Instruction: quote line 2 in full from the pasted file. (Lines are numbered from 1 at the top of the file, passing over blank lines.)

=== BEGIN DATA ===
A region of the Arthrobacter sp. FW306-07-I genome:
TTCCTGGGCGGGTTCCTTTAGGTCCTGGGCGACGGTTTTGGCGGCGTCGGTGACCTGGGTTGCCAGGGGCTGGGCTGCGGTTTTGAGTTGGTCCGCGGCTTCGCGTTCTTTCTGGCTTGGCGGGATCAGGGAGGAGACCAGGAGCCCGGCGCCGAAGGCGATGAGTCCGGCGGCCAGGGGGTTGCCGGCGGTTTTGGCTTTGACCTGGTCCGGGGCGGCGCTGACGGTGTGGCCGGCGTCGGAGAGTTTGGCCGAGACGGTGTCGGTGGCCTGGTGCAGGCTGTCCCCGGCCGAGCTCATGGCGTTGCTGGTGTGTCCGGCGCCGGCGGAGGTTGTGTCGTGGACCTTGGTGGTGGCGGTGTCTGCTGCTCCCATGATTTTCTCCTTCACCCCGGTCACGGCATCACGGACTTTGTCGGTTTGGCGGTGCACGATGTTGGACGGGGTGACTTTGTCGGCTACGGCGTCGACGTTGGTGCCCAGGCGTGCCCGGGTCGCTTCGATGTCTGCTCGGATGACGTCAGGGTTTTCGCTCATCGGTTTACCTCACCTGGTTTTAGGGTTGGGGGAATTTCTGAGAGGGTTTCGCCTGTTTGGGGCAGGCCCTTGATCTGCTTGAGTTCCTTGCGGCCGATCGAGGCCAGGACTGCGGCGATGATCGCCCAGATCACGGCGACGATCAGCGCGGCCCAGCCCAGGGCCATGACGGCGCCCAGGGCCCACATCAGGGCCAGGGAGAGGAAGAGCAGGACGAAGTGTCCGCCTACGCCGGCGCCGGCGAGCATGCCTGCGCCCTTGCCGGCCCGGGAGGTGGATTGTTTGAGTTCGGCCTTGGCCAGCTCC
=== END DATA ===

TTCCTGGGCGGGTTCCTTTAGGTCCTGGGCGACGGTTTTGGCGGCGTCGGTGACCTGGGTTGCCAGGGGCTGGGCTGCGGTTTTGAGTTGGTCCGCGGCTTCGCGTTCTTTCTGGCTTGGCGGGATCAGGGAGGAGACCAGGAGCCCGGCGCCGAAGGCGATGAGTCCGGCGGCCAGGGGGTTGCCGGCGGTTTTGGCTTTGACCTGGTCCGGGGCGGCGCTGACGGTGTGGCCGGCGTCGGAGAGTTTGGCCGAGACGGTGTCGGTGGCCTGGTGCAGGCTGTCCCCGGCCGAGCTCATGGCGTTGCTGGTGTGTCCGGCGCCGGCGGAGGTTGTGTCGTGGACCTTGGTGGTGGCGGTGTCTGCTGCTCCCATGATTTTCTCCTTCACCCCGGTCACGGCATCACGGACTTTGTCGGTTTGGCGGTGCACGATGTTGGACGGGGTGACTTTGTCGGCTACGGCGTCGACGTTGGTGCCCAGGCGTGCCCGGGTCGCTTCGATGTCTGCTCGGATGACGTCAGGGTTTTCGCTCATCGGTTTACCTCACCTGGTTTTAGGGTTGGGGGAATTTCTGAGAGGGTTTCGCCTGTTTGGGGCAGGCCCTTGATCTGCTTGAGTTCCTTGCGGCCGATCGAGGCCAGGACTGCGGCGATGATCGCCCAGATCACGGCGACGATCAGCGCGGCCCAGCCCAGGGCCATGACGGCGCCCAGGGCCCACATCAGGGCCAGGGAGAGGAAGAGCAGGACGAAGTGTCCGCCTACGCCGGCGCCGGCGAGCATGCCTGCGCCCTTGCCGGCCCGGGAGGTGGATTGTTTGAGTTCGGCCTTGGCCAGCTCC